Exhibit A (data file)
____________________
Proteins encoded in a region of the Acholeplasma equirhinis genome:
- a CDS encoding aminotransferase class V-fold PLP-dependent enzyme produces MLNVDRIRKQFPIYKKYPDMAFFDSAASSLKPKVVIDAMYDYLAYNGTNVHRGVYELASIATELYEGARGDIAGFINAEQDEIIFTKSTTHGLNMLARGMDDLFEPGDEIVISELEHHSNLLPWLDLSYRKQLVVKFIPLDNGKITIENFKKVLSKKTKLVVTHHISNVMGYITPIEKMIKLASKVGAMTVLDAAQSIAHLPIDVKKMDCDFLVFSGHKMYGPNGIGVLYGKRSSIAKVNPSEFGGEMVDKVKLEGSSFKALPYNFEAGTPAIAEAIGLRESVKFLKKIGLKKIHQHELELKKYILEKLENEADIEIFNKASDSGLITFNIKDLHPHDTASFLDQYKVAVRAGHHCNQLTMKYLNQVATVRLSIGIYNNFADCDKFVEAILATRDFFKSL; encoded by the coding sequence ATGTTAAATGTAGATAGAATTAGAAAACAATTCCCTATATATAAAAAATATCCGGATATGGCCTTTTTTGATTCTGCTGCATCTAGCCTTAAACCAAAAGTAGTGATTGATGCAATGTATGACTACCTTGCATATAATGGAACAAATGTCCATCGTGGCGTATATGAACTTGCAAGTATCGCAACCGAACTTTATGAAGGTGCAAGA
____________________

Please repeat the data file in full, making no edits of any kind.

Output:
Proteins encoded in a region of the Acholeplasma equirhinis genome:
- a CDS encoding aminotransferase class V-fold PLP-dependent enzyme produces MLNVDRIRKQFPIYKKYPDMAFFDSAASSLKPKVVIDAMYDYLAYNGTNVHRGVYELASIATELYEGARGDIAGFINAEQDEIIFTKSTTHGLNMLARGMDDLFEPGDEIVISELEHHSNLLPWLDLSYRKQLVVKFIPLDNGKITIENFKKVLSKKTKLVVTHHISNVMGYITPIEKMIKLASKVGAMTVLDAAQSIAHLPIDVKKMDCDFLVFSGHKMYGPNGIGVLYGKRSSIAKVNPSEFGGEMVDKVKLEGSSFKALPYNFEAGTPAIAEAIGLRESVKFLKKIGLKKIHQHELELKKYILEKLENEADIEIFNKASDSGLITFNIKDLHPHDTASFLDQYKVAVRAGHHCNQLTMKYLNQVATVRLSIGIYNNFADCDKFVEAILATRDFFKSL; encoded by the coding sequence ATGTTAAATGTAGATAGAATTAGAAAACAATTCCCTATATATAAAAAATATCCGGATATGGCCTTTTTTGATTCTGCTGCATCTAGCCTTAAACCAAAAGTAGTGATTGATGCAATGTATGACTACCTTGCATATAATGGAACAAATGTCCATCGTGGCGTATATGAACTTGCAAGTATCGCAACCGAACTTTATGAAGGTGCAAGA